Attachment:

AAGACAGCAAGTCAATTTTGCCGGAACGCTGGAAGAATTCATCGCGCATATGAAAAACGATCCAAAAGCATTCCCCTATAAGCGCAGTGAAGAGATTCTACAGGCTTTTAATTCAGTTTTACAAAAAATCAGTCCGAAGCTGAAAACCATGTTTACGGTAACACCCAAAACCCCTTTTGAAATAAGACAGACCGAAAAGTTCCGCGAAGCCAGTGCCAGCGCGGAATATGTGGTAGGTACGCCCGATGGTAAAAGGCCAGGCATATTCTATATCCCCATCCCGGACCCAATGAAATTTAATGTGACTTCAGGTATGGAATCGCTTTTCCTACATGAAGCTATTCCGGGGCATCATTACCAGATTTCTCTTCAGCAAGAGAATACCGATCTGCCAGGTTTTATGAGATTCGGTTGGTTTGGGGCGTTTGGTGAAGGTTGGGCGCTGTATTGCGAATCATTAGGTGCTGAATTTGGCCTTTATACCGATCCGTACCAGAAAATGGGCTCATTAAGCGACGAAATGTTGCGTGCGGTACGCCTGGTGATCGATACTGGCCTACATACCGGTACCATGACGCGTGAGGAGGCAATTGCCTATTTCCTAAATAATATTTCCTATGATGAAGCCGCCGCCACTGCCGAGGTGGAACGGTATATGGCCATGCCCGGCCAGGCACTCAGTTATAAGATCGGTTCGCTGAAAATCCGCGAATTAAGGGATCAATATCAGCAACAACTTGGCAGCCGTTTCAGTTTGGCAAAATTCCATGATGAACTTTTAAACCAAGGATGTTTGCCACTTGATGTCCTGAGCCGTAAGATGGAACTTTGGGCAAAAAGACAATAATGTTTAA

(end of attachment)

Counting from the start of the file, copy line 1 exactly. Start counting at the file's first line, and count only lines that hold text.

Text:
AAGACAGCAAGTCAATTTTGCCGGAACGCTGGAAGAATTCATCGCGCATATGAAAAACGATCCAAAAGCATTCCCCTATAAGCGCAGTGAAGAGATTCTACAGGCTTTTAATTCAGTTTTACAAAAAATCAGTCCGAAGCTGAAAACCATGTTTACGGTAACACCCAAAACCCCTTTTGAAATAAGACAGACCGAAAAGTTCCGCGAAGCCAGTGCCAGCGCGGAATATGTGGTAGGTACGCCCGATGGTAAAAGGCCAGGCATATTCTATATCCCCATCCCGGACCCAATGAAATTTAATGTGACTTCAGGTATGGAATCGCTTTTCCTACATGAAGCTATTCCGGGGCATCATTACCAGATTTCTCTTCAGCAAGAGAATACCGATCTGCCAGGTTTTATGAGATTCGGTTGGTTTGGGGCGTTTGGTGAAGGTTGGGCGCTGTATTGCGAATCATTAGGTGCTGAATTTGGCCTTTATACCGATCCGTACCAGAAAATGGGCTCATTAAGCGACGAAATGTTGCGTGCGGTACGCCTGGTGATCGATACTGGCCTACATACCGGTACCATGACGCGTGAGGAGGCAATTGCCTATTTCCTAAATAATATTTCCTATGATGAAGCCGCCGCCACTGCCGAGGTGGAACGGTATATGGCCATGCCCGGCCAGGCACTCAGTTATAAGATCGGTTCGCTGAAAATCCGCGAATTAAGGGATCAATATCAGCAACAACTTGGCAGCCGTTTCAGTTTGGCAAAATTCCATGATGAACTTTTAAACCAAGGATGTTTGCCACTTGATGTCCTGAGCCGTAAGATGGAACTTTGGGCAAAAAGACAATAATGTTTAA